The Bachelor of Arts in Psychology at St. Edward’s trains you to study and understand the brain and behavior while developing essential communication skills. Our Psychology program — the most popular major on campus — encourages experiential learning through professional research opportunities and field internships.
Faculty and students benefit from new state-of-the-art research facilities that feature high-tech observation, biofeedback and behavioral labs. Our well-equipped psychology labs give you more complex research opportunities than do most undergraduate programs. What’s more, you’ll learn from professors who are experts in their fields and have earned numerous national, regional and local awards for teaching and research excellence.
Psychology majors have the option to pursue a concentration in behavioral neuroscience — a frontier that is exploding with important discoveries in how the brain influences human behavior. New and better treatment approaches for mental illness, and neurobiological conditions such as autism and Parkinson’s disease, are the result of groundbreaking research in the field of behavioral neuroscience.
Bachelor of Arts in Psychology
BA in Psychology majors are exposed to the rigorous scientific study of behavior — both in individuals functioning alone and as members of a society. You’ll receive training in research design, methods and data analysis. You’ll complete a course sequence that includes statistics, experimental psychology, and research and field experience. And you’ll gain the skills to effectively understand research findings and to produce professional-quality independent work.
Students also develop a broad understanding of the human mind and behavior. This makes them well-suited to careers that require good communication skills and interaction with others — including social services, case management, consumer research and human resources.
Our BA in Psychology graduates enjoy a wide range of professional employment. Several have become noted researchers and educators, earning doctorate degrees and academic appointments in psychology and neuroscience. Others work in industry, performing research design and data analysis for state agencies (Texas Education Agency), medical testing companies (Merck), and consulting firms (Ernst & Young). And many make a daily difference in the lives of others through their work in mental health agencies. A psychology degree can also lead to careers with children in therapeutic environments, leadership roles in various organizations, or behavior analyst positions in government agencies or prison settings.
Many students expand their job possibilities through graduate study in related disciplines. Advanced degrees are required to become a licensed psychologist or teach at the college level. Close interaction with faculty members at St. Edward’s — and time spent in classes, advising sessions, research and fieldwork — allows you to learn more about options for careers and graduate work.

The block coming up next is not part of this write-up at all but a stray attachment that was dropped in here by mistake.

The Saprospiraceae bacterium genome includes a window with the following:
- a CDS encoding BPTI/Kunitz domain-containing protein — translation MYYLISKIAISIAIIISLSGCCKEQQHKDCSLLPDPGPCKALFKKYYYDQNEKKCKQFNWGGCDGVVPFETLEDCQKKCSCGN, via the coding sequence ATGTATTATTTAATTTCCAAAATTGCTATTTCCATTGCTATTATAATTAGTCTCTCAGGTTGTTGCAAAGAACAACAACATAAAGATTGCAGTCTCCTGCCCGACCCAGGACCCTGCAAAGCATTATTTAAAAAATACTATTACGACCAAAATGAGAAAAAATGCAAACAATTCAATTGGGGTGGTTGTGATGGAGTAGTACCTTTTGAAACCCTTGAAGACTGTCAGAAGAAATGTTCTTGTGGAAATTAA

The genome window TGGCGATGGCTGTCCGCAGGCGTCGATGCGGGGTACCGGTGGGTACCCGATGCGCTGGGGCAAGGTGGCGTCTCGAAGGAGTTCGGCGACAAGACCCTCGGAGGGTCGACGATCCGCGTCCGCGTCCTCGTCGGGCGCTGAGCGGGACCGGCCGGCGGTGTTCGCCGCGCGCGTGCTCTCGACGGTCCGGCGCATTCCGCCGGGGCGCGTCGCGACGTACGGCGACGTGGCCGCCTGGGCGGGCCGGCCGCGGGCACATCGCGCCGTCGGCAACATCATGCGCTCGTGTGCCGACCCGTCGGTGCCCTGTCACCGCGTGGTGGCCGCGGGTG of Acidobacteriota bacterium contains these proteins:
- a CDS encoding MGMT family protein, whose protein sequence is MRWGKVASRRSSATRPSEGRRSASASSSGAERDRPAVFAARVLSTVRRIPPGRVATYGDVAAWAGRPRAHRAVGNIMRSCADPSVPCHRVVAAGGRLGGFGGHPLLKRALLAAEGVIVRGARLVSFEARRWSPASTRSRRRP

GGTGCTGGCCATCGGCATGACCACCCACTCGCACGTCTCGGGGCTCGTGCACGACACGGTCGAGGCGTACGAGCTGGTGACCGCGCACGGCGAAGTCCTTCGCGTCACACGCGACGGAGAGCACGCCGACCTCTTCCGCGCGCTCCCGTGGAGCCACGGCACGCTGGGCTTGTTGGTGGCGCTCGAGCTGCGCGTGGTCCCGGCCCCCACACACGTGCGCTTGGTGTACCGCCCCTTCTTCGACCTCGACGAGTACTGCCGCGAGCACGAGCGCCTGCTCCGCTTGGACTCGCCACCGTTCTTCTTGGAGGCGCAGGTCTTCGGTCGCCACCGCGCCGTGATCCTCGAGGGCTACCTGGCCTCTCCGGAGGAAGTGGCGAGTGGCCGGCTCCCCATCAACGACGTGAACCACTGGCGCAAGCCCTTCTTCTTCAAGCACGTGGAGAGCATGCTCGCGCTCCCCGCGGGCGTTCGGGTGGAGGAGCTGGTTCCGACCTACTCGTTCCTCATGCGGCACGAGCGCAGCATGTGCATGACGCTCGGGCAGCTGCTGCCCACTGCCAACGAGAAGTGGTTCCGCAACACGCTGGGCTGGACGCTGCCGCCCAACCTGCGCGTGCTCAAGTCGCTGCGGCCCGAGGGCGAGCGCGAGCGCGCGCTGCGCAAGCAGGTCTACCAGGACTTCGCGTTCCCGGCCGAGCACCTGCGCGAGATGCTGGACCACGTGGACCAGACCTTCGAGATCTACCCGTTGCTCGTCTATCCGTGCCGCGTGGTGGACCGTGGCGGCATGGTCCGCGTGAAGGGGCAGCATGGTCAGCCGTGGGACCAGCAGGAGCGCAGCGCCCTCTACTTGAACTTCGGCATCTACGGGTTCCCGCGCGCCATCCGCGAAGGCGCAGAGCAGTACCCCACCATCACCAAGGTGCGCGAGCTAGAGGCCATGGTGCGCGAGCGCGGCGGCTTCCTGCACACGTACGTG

In addition to the general education courses required of all majors, BA in Psychology majors take courses from these groups:
Students who major in psychology complete core courses, which include General Psychology, Adolescent Psychology or Child Development, Statistics, Theories of Personality, Social Psychology, Experimental Psychology, Abnormal Psychology, Behavioral Neuroscience or Learning and Cognition, Research and Field Experience in Psychology, and History and Systems of Psychology.
Students choose career emphasis elective courses that prepare them for graduate school or careers in psychology. Included are courses in forensic psychology, counseling, chemical dependency and industrial/organizational psychology.
SERVICE LEARNING COURSES
Psychology majors can explore their vocation through fieldwork in service learning courses. Students work in settings such as mental health, social services and child development as part of their required Research and Field Experience course.
The culmination of the Psychology program at St. Edward’s is a senior Capstone project, which examines a controversial social issue. Psychology majors enter Capstone with an informed perspective — a direct result of their Research and Field Experience coursework. Students gain a solid, experiential foundation in psychology through extensive scientific research or a substantial internship in the community.
View the Degree Plan (PDF) for sample course information for the Bachelor of Arts in Psychology.
Behavioral Neuroscience Concentration
As a BA in Psychology major with a Behavioral Neuroscience concentration, you’ll explore brain circuitry and systems that underlie what we feel, how we reason and who or what we remember. You’ll study neurobiology — including genetic influences, molecular structures and neural processes — and learn how these functions connect to human behaviors, both normal and abnormal. You’ll examine the profound impact that brain function can have on such behaviors as addictions, obsessive tendencies and other psychopathologies.